Make use of our free
no obligation appointment

Make use of our free
no obligation appointment


We entirely appreciate the death of a loved one can be a very upsetting, stressful and difficult time for a person and having to deal with a persons estate can add to the difficulties that may present. We appreciate not everyone feels they are able to administer a loved one’s estate, which is why we are here to help.

When a person dies, someone will have to deal with the deceased persons estate and, more times than not, they have to apply for Probate. The Personal Representative (PR) of the estate is the person who applies for Probate.

There are two types of Probate namely:-

  • Grant of Probate – An Executor who has been named in a Will applies for the Grant of Probate.
  • Grant of Letters of Administration – The next of kin applies for the Grant of Letters of Administration if the deceased did not make a Will.

The PR is responsible for establishing the value of the estate as at the date of death, reporting the same to HM Revenue & Customs and paying any inheritance tax due. If full disclosure is not made, then the PR is at risk of penalties from HM Revenue & Customs. The PR must also obtain Probate if necessary.

After obtaining Probate the PR must sell and collect in all the assets of the deceased and pay the creditors of the estate before distributing any money to the beneficiaries. The PR must identify the beneficiaries of the estate, whether by the deceased’s Will, or under the Intestacy Rules. The PR must also prepare an Estate Account which documents all payments received by the estate, and paid out by the estate, showing the balance which is to be distributed to the beneficiaries. HM Revenue & Customs are permitted to ask for sight of the Estate Account for inheritance tax purposes.

Provided there are no claims on the estate the PR is then free to distribute the estate in accordance with either the Will or under the Intestacy Rules.

A PR can be personally liable to creditors of the deceased and we always advise to follow the statutory procedure which enables a PR to discover any unknown creditors/liabilities of the estate. Following the statutory procedure protects them from such claims in the future.

Family members can also make a claim on the estate under the Inheritance (Provision for Family and Dependants) Act 1975 if they believe insufficient provision was made to them under the Will, or they believe they have a claim under the Intestacy Rules. If a PR distributes the estate too soon, they will be personally liable for such claims.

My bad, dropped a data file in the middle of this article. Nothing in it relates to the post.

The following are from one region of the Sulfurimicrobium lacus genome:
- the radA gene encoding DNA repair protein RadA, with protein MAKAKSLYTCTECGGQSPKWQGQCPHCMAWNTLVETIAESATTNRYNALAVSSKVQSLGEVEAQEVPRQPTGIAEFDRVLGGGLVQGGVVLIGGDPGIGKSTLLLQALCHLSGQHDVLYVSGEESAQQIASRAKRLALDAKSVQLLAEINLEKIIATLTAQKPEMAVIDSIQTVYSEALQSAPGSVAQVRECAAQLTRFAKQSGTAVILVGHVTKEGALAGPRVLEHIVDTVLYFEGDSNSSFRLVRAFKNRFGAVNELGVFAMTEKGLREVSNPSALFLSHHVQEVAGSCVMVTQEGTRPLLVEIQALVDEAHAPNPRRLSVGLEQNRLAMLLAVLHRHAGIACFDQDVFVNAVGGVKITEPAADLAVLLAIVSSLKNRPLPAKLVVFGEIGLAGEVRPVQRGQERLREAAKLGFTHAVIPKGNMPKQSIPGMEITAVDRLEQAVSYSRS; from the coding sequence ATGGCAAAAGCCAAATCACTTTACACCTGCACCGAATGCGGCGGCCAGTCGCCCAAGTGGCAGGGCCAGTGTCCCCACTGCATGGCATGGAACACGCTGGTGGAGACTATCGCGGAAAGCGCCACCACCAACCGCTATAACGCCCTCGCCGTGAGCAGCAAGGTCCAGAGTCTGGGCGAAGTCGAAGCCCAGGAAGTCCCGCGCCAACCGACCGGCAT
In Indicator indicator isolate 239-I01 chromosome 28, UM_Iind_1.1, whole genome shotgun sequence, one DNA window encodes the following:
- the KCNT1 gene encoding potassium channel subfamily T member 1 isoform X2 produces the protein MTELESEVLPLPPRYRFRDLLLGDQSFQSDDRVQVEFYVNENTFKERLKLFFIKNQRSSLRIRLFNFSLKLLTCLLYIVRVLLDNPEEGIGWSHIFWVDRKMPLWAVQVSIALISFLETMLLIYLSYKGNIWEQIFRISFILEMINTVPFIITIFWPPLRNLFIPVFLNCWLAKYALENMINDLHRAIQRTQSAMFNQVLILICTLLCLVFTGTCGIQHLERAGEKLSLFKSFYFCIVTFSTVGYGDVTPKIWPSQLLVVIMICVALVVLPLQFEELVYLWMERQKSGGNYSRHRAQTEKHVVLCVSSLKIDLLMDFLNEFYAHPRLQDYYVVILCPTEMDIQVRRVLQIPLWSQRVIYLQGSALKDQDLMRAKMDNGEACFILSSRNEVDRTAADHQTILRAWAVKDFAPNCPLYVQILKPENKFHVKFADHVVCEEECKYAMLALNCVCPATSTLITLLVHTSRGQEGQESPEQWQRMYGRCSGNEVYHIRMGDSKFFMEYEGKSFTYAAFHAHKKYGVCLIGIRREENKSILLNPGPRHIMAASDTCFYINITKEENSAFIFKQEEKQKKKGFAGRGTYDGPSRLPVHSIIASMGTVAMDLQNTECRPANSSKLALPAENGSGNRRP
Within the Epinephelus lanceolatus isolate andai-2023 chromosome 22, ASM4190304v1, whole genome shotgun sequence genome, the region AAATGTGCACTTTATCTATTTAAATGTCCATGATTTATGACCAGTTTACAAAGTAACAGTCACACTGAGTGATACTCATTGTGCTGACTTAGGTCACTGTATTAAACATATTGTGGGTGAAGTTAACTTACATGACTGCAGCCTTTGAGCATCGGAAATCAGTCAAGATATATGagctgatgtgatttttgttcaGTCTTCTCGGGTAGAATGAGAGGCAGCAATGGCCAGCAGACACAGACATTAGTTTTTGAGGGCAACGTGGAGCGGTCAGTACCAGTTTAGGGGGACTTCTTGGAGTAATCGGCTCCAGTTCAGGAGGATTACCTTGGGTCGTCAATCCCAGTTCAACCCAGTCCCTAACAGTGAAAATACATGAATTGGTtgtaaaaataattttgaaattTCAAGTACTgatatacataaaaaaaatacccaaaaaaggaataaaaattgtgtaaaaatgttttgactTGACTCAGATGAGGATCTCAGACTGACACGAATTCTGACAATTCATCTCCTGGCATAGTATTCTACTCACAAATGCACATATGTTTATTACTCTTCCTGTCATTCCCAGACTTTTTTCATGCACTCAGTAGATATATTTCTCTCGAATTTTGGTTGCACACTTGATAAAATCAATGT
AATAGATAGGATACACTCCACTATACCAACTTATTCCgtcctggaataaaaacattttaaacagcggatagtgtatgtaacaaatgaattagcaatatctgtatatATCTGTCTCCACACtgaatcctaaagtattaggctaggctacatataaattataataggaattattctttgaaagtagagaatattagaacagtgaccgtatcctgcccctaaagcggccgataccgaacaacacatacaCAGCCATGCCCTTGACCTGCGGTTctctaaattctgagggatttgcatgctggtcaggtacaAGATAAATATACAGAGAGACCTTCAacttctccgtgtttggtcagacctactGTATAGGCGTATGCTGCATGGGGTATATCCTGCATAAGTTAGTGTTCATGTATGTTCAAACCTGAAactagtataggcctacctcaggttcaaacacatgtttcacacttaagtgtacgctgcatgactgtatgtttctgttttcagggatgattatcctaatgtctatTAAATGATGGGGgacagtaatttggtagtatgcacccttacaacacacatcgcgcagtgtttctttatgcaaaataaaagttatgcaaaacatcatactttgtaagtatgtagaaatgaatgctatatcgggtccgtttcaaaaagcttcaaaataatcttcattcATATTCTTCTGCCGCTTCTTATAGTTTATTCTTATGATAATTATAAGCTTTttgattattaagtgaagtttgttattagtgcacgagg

Therefore, the role of a PR is a very important, with many potential pitfalls, and if you require any help and assistance please contact us.



A free half an hour appointment in respect of Probate advice with no obligation to instruct us.


We can handle the entirety of the administration of the estate, from attending the deceased’s property and sorting out their belongings, establishing the value of their estate, completing the inheritance tax forms, paying any inheritance tax due, applying for Probate, paying the creditors of the estate, preparing the Estate Account and distributing the monies to the correct beneficiaries. Alternatively, if you wish to be involved in the administration of the estate then we can assist you on certain aspects of the administration.

Our fees average between 2% to 3% of the gross value of the estate. If a percentage of the estate is not appropriate in the circumstances, then our hourly rate is £120.00 plus VAT.


The Court of Protection’s role is to protect a person’s interest if they no longer have sufficient mental capacity to make their own decisions.

The Court of Protection appoints Deputy/s to deal with the person’s financial affairs. The Court of Protection rarely appoints a Deputy/s in respect of a person’s health and welfare.

Therefore, if you need to help a loved one with their bank accounts, selling property, moving them into a Care Home etc, and you have not been appointed as an Attorney under a Lasting Power of Attorney, you will need to make an application to the Court of Protection.

To be a Deputy/s you must be over the age of 18, cannot be bankrupt, and must be able to prove to the Court that you are the suitable person/s to deal with the Deputyship. The application is made via paper application and you rarely have to attend Court unless there is a dispute.

If you are appointed as a Deputy/s you must ensure all the person’s affairs are dealt with, and kept separate, from your own affairs.

Once the Court of Protection is satisfied that the person/s applying is suitable, an order will be granted enabling the Deputy/s to handle the person’s financial affairs and, occasionally their health and welfare needs.